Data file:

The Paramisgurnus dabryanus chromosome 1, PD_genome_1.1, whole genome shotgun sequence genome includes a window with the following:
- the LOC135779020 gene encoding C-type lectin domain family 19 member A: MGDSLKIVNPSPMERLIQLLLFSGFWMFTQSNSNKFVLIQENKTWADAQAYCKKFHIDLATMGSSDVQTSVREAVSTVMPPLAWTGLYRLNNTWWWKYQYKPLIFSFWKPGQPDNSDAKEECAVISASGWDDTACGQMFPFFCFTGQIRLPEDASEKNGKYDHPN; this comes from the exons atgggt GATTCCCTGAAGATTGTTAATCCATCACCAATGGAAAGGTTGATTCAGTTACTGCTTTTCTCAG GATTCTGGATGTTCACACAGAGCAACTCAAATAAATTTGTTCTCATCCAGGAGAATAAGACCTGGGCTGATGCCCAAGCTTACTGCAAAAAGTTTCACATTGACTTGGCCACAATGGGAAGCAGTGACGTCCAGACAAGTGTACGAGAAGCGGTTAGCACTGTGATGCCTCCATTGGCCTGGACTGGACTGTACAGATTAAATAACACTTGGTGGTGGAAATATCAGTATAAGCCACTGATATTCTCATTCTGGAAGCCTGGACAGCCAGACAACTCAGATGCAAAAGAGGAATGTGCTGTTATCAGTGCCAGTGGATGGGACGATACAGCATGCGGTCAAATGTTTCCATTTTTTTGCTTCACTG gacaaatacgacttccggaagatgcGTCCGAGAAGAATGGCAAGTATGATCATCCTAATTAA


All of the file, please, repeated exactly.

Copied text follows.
The Paramisgurnus dabryanus chromosome 1, PD_genome_1.1, whole genome shotgun sequence genome includes a window with the following:
- the LOC135779020 gene encoding C-type lectin domain family 19 member A: MGDSLKIVNPSPMERLIQLLLFSGFWMFTQSNSNKFVLIQENKTWADAQAYCKKFHIDLATMGSSDVQTSVREAVSTVMPPLAWTGLYRLNNTWWWKYQYKPLIFSFWKPGQPDNSDAKEECAVISASGWDDTACGQMFPFFCFTGQIRLPEDASEKNGKYDHPN; this comes from the exons atgggt GATTCCCTGAAGATTGTTAATCCATCACCAATGGAAAGGTTGATTCAGTTACTGCTTTTCTCAG GATTCTGGATGTTCACACAGAGCAACTCAAATAAATTTGTTCTCATCCAGGAGAATAAGACCTGGGCTGATGCCCAAGCTTACTGCAAAAAGTTTCACATTGACTTGGCCACAATGGGAAGCAGTGACGTCCAGACAAGTGTACGAGAAGCGGTTAGCACTGTGATGCCTCCATTGGCCTGGACTGGACTGTACAGATTAAATAACACTTGGTGGTGGAAATATCAGTATAAGCCACTGATATTCTCATTCTGGAAGCCTGGACAGCCAGACAACTCAGATGCAAAAGAGGAATGTGCTGTTATCAGTGCCAGTGGATGGGACGATACAGCATGCGGTCAAATGTTTCCATTTTTTTGCTTCACTG gacaaatacgacttccggaagatgcGTCCGAGAAGAATGGCAAGTATGATCATCCTAATTAA